On gangs, education and child obesity
"When you are convinced that all the exits are blocked either you take to believing in miracles or you stand still like the hummingbird. The miracle is that the honey is always there, so right under your nose, only you were to busy searching else where to realize it. The worst is not death but being blind, blind to the fact that everything about life is in the nature of the miraculous."
-- Henry Miller
Father Gregory Boyle of Los Angeles has built a small industrial complex from the fruits of his labor as a permanent advisor to and champion of the gangs in that notorious town. For over 20 years he has been working with the creme de la creme of gang fiefdom, and has come in contact with over 25,000 gang members. Los Angeles being the unofficial capital for gang members of all shapes and sizes and backgrounds.
Many of his group are now in their 40's but they stayed on to be part of the Pastor Boyle world view. They now have a large building almost one block square and a Homeboy Bakery and a Homegirl Cafe. Pastor Boyle is well acquainted with the catechism of gangs but he believes in the power of redemptive love, with a touch of humor thrown in for good measure.
Here is a quote from one of his girls:
"Just because you are in a gang doesn't make you a bad person. When you see a kid wearing gang colors, reserve your judgement on their character until you've had the time to see what they are made of, yeah? You don't know them."
-- Rachel Terrell, age 15
Father Boyle is aware that 80 percent or more of all crimes are committed by gang members. But he looks you right in the eye and says, "So what are you going to do about it?"
He has a 5 step program all worked out.
1. Support an agency that works with gangs with money or time.
2. Donate some one on one, face to face contact with individuals in gangs.
3. Step down from the pedestal you put yourself up on and go into the trenches and the neighborhoods, and help clean up.
4. Run for office or at least vote.
5. Advocate for realistic solutions and then follow through.
He then says, "Can we stand with the disposable until the day comes that we stop throwing them away."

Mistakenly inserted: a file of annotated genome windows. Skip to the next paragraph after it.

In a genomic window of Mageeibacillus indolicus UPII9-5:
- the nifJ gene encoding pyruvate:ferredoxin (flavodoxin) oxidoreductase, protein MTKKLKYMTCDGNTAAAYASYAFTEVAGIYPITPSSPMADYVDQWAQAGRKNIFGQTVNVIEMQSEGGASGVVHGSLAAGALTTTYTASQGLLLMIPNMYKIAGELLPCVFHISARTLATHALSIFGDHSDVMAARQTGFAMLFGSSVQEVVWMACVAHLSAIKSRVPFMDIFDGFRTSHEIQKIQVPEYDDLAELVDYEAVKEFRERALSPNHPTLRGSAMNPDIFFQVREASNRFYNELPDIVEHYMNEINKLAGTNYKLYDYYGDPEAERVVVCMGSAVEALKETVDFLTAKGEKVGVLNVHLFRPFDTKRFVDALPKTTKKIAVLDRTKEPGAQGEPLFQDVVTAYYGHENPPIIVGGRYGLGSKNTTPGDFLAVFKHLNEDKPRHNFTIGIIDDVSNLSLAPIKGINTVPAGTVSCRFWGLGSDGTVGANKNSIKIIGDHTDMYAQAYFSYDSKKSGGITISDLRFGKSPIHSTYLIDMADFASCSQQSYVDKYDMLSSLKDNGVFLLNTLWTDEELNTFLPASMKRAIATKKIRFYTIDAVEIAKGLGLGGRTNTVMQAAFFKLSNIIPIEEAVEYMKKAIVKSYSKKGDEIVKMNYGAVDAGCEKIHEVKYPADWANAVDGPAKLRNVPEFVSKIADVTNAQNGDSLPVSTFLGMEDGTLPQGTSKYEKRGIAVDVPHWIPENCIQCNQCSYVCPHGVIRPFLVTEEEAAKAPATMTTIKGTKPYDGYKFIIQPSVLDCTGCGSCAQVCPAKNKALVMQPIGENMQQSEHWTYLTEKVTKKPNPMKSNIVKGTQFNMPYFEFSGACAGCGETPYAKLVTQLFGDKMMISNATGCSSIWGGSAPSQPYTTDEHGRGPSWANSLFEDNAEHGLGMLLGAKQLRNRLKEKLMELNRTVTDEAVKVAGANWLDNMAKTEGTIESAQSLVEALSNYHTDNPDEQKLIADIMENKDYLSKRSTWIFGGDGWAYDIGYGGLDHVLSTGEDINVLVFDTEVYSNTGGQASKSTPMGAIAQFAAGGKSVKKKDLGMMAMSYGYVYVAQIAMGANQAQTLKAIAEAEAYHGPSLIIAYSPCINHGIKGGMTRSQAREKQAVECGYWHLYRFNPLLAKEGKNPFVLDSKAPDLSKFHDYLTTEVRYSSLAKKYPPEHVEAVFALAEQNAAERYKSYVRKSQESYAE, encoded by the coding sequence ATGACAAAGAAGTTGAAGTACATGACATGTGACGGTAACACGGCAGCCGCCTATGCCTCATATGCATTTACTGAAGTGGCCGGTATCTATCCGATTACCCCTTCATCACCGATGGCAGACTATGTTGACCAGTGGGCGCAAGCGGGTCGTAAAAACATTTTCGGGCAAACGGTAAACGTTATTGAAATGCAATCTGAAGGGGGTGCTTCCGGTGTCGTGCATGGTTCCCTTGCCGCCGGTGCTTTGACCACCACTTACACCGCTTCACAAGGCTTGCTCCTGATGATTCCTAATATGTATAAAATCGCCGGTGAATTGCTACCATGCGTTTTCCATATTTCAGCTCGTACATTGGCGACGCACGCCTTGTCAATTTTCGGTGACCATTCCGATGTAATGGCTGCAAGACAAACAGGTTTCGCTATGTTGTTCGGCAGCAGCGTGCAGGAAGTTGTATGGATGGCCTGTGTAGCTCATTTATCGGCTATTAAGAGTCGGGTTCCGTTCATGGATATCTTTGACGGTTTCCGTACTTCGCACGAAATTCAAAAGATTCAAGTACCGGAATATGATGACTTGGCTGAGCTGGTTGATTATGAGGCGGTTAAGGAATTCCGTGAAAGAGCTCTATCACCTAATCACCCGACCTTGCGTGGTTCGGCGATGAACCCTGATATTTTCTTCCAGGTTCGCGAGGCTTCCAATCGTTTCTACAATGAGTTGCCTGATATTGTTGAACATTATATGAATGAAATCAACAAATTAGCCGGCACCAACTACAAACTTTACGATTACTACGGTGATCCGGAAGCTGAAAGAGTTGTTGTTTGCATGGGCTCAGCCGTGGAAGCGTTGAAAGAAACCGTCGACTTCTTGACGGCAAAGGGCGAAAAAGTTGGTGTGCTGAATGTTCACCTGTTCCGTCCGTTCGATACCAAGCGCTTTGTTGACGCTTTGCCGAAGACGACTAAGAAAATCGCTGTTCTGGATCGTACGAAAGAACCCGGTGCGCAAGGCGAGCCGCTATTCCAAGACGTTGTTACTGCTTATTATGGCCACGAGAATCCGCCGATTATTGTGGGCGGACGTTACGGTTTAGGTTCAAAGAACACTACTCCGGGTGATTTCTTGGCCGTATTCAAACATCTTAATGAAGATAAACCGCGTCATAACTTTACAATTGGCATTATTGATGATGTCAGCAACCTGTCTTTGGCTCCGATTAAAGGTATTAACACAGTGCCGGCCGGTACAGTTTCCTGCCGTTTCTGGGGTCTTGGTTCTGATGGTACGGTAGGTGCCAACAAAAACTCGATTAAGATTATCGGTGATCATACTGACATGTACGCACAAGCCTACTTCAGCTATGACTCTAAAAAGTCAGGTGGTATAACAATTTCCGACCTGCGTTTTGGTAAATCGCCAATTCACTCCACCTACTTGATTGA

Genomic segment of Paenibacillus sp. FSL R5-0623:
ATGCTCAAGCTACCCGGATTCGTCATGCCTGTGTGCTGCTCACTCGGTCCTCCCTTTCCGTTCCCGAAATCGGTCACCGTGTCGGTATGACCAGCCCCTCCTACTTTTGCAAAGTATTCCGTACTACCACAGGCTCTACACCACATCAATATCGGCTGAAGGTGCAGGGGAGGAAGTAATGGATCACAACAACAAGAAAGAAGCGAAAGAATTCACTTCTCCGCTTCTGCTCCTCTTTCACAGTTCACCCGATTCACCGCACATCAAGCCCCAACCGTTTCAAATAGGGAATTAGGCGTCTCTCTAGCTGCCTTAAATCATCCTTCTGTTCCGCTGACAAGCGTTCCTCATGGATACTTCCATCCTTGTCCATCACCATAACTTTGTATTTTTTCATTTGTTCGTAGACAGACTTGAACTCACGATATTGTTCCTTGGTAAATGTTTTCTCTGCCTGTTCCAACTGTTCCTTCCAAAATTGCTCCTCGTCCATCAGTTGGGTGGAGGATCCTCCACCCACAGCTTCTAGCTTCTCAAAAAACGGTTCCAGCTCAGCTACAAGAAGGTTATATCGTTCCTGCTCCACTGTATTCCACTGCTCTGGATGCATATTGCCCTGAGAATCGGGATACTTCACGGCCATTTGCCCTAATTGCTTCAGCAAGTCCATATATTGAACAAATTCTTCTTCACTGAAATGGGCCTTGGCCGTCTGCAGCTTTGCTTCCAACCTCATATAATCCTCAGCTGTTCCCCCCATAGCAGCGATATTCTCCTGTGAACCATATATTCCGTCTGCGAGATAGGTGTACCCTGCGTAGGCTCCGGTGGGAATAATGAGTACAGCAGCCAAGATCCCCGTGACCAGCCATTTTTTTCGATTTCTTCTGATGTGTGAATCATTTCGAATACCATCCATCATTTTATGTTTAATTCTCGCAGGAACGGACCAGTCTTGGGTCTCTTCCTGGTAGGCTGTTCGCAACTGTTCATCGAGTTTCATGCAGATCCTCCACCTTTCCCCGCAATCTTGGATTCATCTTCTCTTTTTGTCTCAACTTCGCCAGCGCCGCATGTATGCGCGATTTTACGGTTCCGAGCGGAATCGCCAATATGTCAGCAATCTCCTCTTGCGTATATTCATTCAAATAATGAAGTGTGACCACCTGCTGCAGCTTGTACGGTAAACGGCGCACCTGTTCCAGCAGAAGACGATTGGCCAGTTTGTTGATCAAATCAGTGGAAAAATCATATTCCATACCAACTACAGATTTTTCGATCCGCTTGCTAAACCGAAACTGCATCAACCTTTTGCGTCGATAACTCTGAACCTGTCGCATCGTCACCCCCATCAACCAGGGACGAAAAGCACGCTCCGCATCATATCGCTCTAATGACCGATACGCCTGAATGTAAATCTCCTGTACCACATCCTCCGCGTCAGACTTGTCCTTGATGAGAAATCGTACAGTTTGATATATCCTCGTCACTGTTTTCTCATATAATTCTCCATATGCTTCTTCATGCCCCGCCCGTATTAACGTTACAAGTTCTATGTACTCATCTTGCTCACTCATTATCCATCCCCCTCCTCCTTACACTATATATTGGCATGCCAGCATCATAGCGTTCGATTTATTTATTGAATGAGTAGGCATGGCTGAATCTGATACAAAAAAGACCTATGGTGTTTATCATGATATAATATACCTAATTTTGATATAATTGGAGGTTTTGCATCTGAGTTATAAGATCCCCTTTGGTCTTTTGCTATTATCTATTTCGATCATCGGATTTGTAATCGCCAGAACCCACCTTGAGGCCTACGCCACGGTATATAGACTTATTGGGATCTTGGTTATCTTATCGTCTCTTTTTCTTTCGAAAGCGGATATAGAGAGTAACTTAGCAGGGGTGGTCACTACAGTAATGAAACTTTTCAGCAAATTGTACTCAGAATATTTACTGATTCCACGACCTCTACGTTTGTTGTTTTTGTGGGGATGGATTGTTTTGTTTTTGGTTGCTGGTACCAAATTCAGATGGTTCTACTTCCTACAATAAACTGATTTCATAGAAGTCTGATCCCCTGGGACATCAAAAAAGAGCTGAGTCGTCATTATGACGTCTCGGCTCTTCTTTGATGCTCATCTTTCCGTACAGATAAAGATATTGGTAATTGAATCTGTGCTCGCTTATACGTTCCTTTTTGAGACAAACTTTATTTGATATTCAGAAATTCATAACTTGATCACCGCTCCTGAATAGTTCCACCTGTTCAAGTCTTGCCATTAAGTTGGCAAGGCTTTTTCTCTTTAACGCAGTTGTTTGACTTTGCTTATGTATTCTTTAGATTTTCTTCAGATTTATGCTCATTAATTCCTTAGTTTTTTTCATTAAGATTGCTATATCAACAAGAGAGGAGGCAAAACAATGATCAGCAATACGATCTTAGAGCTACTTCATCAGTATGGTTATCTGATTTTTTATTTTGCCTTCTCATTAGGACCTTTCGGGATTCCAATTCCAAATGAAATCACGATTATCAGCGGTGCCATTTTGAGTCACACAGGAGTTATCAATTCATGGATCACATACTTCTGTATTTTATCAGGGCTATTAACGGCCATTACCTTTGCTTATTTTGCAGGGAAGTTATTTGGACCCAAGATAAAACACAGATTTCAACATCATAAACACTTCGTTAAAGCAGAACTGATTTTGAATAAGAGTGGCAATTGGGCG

Now let's talk about realistic education.
"Most American don't go to small private liberal arts colleges, or any college at all according to a 2009 report on educational attainment in the U.S. About 28% of Americans over the age of 25 have a bachelor's degree. The Northeast is the best educated region in the country but just 32% of the areas residents have bachelor's degrees."
-- Sarah Foss, The Daily Gazette
She goes on to say,
"A recent survey showed that 40% of new college graduates are under-employed or need more training to get on to a career track."
"Politicians seem to think college is some kind of magical solution to this country's economic and social problems, and that if we all just had bachelor's degrees, life would be great."
Like Sarah, I feel that college isn't always an answer, that even if it were free and no debt load was involved it still isn't right for everybody. A few years ago colleges were advocating for a classic arts education program. A large survey course of great literature, art and music. Philosophy as a basis for life studies, and of course a dip into the waters of great religions. Well, by now we have all heard that tired old joke about liberal arts students whose first job was asking that age old question, "Would you like fries with that?"
Some of the greatest people in our nation have never graduated from college -- Bill Gates and Steve Jobs, for example. The great visual artists of the world would attach themselves to someone they held in high esteem, and learn by watching and doing. I certainly cannot name a single monumental religious figure with monumental degrees. Certainly doctors and dentists need some serious training and preparation. But remember, Einstein failed high school, and was told by his teachers he would never amount to a hill of beans.
Education is a state of mind, a hunger for learning, an obsession for all that knowledge can bring. We are not a wise nation, we do not climb mountains to find our destiny. We are firm believers in that tired old saying, "Knowledge is power," but I believe that knowledge begets wisdom. Power for power's sake only makes despots and evil. But wisdom? Ah -- that's one for the ages.